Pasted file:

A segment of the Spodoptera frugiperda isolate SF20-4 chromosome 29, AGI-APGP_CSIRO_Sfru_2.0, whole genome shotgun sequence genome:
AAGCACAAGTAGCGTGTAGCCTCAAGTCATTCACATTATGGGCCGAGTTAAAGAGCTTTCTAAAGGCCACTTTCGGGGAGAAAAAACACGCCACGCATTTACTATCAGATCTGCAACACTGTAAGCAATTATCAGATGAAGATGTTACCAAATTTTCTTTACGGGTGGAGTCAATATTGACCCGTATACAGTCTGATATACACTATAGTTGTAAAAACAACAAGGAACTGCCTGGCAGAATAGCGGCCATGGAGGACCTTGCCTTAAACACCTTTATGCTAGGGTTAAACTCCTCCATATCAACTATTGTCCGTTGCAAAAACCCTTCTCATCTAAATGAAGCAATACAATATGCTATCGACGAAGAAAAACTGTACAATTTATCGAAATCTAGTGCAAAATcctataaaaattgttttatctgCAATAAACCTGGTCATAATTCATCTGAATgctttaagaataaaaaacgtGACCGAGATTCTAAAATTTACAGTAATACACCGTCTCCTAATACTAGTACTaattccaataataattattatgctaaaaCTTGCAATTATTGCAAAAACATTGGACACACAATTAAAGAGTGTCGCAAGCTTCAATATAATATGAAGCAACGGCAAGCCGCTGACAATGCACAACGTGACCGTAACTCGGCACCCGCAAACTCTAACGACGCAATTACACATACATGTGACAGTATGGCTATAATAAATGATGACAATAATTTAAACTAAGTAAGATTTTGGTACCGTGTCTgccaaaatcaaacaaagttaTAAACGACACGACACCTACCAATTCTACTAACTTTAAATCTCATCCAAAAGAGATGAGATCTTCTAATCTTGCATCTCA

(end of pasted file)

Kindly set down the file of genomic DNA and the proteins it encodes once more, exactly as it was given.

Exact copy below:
A segment of the Spodoptera frugiperda isolate SF20-4 chromosome 29, AGI-APGP_CSIRO_Sfru_2.0, whole genome shotgun sequence genome:
AAGCACAAGTAGCGTGTAGCCTCAAGTCATTCACATTATGGGCCGAGTTAAAGAGCTTTCTAAAGGCCACTTTCGGGGAGAAAAAACACGCCACGCATTTACTATCAGATCTGCAACACTGTAAGCAATTATCAGATGAAGATGTTACCAAATTTTCTTTACGGGTGGAGTCAATATTGACCCGTATACAGTCTGATATACACTATAGTTGTAAAAACAACAAGGAACTGCCTGGCAGAATAGCGGCCATGGAGGACCTTGCCTTAAACACCTTTATGCTAGGGTTAAACTCCTCCATATCAACTATTGTCCGTTGCAAAAACCCTTCTCATCTAAATGAAGCAATACAATATGCTATCGACGAAGAAAAACTGTACAATTTATCGAAATCTAGTGCAAAATcctataaaaattgttttatctgCAATAAACCTGGTCATAATTCATCTGAATgctttaagaataaaaaacgtGACCGAGATTCTAAAATTTACAGTAATACACCGTCTCCTAATACTAGTACTaattccaataataattattatgctaaaaCTTGCAATTATTGCAAAAACATTGGACACACAATTAAAGAGTGTCGCAAGCTTCAATATAATATGAAGCAACGGCAAGCCGCTGACAATGCACAACGTGACCGTAACTCGGCACCCGCAAACTCTAACGACGCAATTACACATACATGTGACAGTATGGCTATAATAAATGATGACAATAATTTAAACTAAGTAAGATTTTGGTACCGTGTCTgccaaaatcaaacaaagttaTAAACGACACGACACCTACCAATTCTACTAACTTTAAATCTCATCCAAAAGAGATGAGATCTTCTAATCTTGCATCTCA